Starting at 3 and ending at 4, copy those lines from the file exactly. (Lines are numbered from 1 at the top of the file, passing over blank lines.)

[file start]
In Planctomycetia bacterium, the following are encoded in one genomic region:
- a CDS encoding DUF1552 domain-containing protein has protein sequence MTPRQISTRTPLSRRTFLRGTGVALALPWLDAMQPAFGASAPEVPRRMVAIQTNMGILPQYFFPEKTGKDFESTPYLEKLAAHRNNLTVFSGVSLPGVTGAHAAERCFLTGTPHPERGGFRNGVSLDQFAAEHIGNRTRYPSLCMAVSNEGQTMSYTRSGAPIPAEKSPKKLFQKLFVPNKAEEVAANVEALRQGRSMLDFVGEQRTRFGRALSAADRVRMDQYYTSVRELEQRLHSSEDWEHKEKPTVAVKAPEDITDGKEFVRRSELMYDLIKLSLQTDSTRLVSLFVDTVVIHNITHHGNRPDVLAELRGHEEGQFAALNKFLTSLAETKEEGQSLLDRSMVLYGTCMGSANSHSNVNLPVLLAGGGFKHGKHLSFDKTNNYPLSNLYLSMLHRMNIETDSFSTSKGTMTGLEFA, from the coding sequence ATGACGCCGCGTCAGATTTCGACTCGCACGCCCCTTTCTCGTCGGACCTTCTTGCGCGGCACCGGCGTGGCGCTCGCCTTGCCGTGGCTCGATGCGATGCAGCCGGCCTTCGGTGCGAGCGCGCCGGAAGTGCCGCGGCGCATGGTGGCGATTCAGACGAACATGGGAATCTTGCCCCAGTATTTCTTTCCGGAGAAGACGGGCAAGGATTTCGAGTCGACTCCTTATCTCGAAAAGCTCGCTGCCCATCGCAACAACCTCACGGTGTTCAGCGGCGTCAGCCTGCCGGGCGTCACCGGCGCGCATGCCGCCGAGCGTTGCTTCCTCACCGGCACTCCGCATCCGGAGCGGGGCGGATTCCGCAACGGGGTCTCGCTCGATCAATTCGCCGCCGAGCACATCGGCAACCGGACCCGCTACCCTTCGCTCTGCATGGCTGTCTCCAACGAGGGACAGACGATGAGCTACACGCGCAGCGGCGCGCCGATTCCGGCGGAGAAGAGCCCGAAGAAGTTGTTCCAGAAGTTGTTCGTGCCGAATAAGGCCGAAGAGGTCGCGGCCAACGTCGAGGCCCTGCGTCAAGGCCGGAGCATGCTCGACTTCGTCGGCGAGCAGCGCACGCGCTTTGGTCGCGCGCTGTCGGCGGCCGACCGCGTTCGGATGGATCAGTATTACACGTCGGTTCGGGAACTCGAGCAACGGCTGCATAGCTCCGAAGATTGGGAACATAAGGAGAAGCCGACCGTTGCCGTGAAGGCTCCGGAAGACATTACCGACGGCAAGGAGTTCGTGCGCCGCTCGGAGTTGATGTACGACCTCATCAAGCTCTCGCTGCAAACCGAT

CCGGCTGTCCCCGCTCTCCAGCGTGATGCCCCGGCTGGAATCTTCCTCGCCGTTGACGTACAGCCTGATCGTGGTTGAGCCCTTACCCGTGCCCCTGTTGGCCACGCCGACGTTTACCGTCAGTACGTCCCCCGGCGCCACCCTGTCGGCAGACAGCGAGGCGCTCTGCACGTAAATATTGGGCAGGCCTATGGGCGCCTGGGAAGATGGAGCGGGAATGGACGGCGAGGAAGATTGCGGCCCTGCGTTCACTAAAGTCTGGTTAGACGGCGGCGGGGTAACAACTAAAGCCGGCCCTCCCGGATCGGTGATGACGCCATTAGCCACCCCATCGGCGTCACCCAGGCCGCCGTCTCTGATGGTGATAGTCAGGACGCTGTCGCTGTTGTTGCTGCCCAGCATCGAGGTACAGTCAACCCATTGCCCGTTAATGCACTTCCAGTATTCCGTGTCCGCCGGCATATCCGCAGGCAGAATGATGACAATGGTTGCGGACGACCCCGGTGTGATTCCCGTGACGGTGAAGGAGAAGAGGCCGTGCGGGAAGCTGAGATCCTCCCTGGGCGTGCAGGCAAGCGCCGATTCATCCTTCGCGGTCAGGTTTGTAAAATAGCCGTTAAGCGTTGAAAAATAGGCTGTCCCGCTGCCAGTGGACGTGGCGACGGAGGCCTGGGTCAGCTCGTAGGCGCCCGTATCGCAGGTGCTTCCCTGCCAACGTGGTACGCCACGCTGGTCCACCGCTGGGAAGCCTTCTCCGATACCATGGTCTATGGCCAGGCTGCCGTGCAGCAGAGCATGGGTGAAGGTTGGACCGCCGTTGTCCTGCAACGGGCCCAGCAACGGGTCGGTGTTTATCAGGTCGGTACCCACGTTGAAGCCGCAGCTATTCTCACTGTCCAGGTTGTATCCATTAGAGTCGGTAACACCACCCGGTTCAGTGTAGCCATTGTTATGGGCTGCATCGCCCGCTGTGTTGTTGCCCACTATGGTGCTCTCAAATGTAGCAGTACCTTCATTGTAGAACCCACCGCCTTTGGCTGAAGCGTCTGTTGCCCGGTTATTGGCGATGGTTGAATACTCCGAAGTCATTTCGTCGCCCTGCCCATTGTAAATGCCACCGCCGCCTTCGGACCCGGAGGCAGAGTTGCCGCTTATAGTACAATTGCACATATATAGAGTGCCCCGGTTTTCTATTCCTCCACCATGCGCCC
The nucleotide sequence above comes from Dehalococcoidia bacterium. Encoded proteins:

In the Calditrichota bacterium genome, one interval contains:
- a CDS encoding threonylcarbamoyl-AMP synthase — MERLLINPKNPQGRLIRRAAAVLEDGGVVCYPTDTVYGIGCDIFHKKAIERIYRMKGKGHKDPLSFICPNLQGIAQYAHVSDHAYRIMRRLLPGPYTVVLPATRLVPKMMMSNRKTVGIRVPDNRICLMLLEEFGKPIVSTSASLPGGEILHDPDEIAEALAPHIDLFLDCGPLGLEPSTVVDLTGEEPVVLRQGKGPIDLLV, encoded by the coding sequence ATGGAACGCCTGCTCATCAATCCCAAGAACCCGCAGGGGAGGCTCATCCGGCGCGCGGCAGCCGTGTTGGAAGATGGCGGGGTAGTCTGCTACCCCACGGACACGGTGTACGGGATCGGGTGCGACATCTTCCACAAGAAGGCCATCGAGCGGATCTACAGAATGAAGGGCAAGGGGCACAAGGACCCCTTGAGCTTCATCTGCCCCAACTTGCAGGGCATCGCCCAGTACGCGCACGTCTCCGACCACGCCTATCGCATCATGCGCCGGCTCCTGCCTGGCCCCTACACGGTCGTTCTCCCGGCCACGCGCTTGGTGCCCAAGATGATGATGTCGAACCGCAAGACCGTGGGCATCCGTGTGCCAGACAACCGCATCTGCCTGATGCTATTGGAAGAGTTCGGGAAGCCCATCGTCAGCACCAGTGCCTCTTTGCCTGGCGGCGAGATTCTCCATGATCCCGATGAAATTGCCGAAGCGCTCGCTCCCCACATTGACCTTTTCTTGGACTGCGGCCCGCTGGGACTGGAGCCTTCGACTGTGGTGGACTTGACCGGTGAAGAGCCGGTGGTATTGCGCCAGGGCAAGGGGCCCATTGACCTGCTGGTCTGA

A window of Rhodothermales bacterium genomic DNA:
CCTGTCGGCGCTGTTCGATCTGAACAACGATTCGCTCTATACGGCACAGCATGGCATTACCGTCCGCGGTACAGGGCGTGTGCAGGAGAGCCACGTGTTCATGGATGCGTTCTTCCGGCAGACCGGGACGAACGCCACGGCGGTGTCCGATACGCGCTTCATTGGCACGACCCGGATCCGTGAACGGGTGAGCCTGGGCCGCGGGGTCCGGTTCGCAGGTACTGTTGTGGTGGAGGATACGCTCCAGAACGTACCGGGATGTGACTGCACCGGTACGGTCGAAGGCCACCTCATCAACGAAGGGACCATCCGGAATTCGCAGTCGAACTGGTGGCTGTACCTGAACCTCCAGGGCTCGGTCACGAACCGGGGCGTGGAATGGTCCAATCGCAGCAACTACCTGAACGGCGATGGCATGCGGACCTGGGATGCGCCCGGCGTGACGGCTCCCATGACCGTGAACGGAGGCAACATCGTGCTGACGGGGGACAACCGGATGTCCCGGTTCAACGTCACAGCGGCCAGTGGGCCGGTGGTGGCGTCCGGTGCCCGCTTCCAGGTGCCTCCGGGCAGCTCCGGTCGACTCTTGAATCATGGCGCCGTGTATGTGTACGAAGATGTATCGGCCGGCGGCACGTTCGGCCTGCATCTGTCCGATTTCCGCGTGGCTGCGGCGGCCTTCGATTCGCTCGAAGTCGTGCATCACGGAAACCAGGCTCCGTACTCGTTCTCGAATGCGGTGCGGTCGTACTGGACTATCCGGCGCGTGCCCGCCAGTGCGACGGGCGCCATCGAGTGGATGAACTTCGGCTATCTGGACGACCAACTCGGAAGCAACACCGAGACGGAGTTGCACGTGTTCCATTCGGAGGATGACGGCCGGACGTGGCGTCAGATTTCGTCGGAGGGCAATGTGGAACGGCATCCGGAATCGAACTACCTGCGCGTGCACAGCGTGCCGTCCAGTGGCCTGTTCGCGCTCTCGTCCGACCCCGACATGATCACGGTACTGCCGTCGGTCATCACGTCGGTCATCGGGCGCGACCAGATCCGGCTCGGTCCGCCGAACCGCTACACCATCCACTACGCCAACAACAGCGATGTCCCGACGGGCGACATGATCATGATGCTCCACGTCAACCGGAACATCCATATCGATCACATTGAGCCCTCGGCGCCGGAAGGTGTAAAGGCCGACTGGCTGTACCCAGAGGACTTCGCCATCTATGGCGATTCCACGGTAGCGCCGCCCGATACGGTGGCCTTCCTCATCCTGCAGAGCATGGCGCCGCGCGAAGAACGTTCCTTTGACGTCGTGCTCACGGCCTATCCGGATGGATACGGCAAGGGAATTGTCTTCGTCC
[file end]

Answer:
CCGGCTGTCCCCGCTCTCCAGCGTGATGCCCCGGCTGGAATCTTCCTCGCCGTTGACGTACAGCCTGATCGTGGTTGAGCCCTTACCCGTGCCCCTGTTGGCCACGCCGACGTTTACCGTCAGTACGTCCCCCGGCGCCACCCTGTCGGCAGACAGCGAGGCGCTCTGCACGTAAATATTGGGCAGGCCTATGGGCGCCTGGGAAGATGGAGCGGGAATGGACGGCGAGGAAGATTGCGGCCCTGCGTTCACTAAAGTCTGGTTAGACGGCGGCGGGGTAACAACTAAAGCCGGCCCTCCCGGATCGGTGATGACGCCATTAGCCACCCCATCGGCGTCACCCAGGCCGCCGTCTCTGATGGTGATAGTCAGGACGCTGTCGCTGTTGTTGCTGCCCAGCATCGAGGTACAGTCAACCCATTGCCCGTTAATGCACTTCCAGTATTCCGTGTCCGCCGGCATATCCGCAGGCAGAATGATGACAATGGTTGCGGACGACCCCGGTGTGATTCCCGTGACGGTGAAGGAGAAGAGGCCGTGCGGGAAGCTGAGATCCTCCCTGGGCGTGCAGGCAAGCGCCGATTCATCCTTCGCGGTCAGGTTTGTAAAATAGCCGTTAAGCGTTGAAAAATAGGCTGTCCCGCTGCCAGTGGACGTGGCGACGGAGGCCTGGGTCAGCTCGTAGGCGCCCGTATCGCAGGTGCTTCCCTGCCAACGTGGTACGCCACGCTGGTCCACCGCTGGGAAGCCTTCTCCGATACCATGGTCTATGGCCAGGCTGCCGTGCAGCAGAGCATGGGTGAAGGTTGGACCGCCGTTGTCCTGCAACGGGCCCAGCAACGGGTCGGTGTTTATCAGGTCGGTACCCACGTTGAAGCCGCAGCTATTCTCACTGTCCAGGTTGTATCCATTAGAGTCGGTAACACCACCCGGTTCAGTGTAGCCATTGTTATGGGCTGCATCGCCCGCTGTGTTGTTGCCCACTATGGTGCTCTCAAATGTAGCAGTACCTTCATTGTAGAACCCACCGCCTTTGGCTGAAGCGTCTGTTGCCCGGTTATTGGCGATGGTTGAATACTCCGAAGTCATTTCGTCGCCCTGCCCATTGTAAATGCCACCGCCGCCTTCGGACCCGGAGGCAGAGTTGCCGCTTATAGTACAATTGCACATATATAGAGTGCCCCGGTTTTCTATTCCTCCACCATGCGCCC
The nucleotide sequence above comes from Dehalococcoidia bacterium. Encoded proteins: